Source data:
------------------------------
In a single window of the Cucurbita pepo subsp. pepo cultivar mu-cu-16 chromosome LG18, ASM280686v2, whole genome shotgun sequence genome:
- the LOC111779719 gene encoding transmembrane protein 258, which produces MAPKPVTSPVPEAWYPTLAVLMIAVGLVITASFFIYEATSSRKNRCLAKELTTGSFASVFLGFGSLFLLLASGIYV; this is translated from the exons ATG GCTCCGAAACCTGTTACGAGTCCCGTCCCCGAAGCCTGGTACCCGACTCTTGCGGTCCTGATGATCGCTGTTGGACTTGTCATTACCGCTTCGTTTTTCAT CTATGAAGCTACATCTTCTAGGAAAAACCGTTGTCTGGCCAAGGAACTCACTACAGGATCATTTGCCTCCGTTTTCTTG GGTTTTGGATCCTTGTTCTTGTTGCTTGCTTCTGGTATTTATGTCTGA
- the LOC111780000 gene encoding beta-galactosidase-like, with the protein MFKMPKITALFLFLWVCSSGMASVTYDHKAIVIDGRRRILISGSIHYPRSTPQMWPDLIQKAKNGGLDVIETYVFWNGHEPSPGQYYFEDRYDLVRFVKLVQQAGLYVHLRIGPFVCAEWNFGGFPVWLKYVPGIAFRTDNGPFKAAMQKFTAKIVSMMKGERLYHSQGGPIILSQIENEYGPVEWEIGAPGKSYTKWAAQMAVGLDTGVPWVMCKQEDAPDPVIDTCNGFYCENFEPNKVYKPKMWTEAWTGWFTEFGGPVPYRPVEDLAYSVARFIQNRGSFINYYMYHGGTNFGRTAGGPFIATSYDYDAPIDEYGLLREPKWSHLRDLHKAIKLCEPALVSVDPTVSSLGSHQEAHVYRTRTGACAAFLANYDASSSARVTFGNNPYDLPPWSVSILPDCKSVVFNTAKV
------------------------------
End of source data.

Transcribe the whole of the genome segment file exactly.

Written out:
In a single window of the Cucurbita pepo subsp. pepo cultivar mu-cu-16 chromosome LG18, ASM280686v2, whole genome shotgun sequence genome:
- the LOC111779719 gene encoding transmembrane protein 258, which produces MAPKPVTSPVPEAWYPTLAVLMIAVGLVITASFFIYEATSSRKNRCLAKELTTGSFASVFLGFGSLFLLLASGIYV; this is translated from the exons ATG GCTCCGAAACCTGTTACGAGTCCCGTCCCCGAAGCCTGGTACCCGACTCTTGCGGTCCTGATGATCGCTGTTGGACTTGTCATTACCGCTTCGTTTTTCAT CTATGAAGCTACATCTTCTAGGAAAAACCGTTGTCTGGCCAAGGAACTCACTACAGGATCATTTGCCTCCGTTTTCTTG GGTTTTGGATCCTTGTTCTTGTTGCTTGCTTCTGGTATTTATGTCTGA
- the LOC111780000 gene encoding beta-galactosidase-like, with the protein MFKMPKITALFLFLWVCSSGMASVTYDHKAIVIDGRRRILISGSIHYPRSTPQMWPDLIQKAKNGGLDVIETYVFWNGHEPSPGQYYFEDRYDLVRFVKLVQQAGLYVHLRIGPFVCAEWNFGGFPVWLKYVPGIAFRTDNGPFKAAMQKFTAKIVSMMKGERLYHSQGGPIILSQIENEYGPVEWEIGAPGKSYTKWAAQMAVGLDTGVPWVMCKQEDAPDPVIDTCNGFYCENFEPNKVYKPKMWTEAWTGWFTEFGGPVPYRPVEDLAYSVARFIQNRGSFINYYMYHGGTNFGRTAGGPFIATSYDYDAPIDEYGLLREPKWSHLRDLHKAIKLCEPALVSVDPTVSSLGSHQEAHVYRTRTGACAAFLANYDASSSARVTFGNNPYDLPPWSVSILPDCKSVVFNTAKV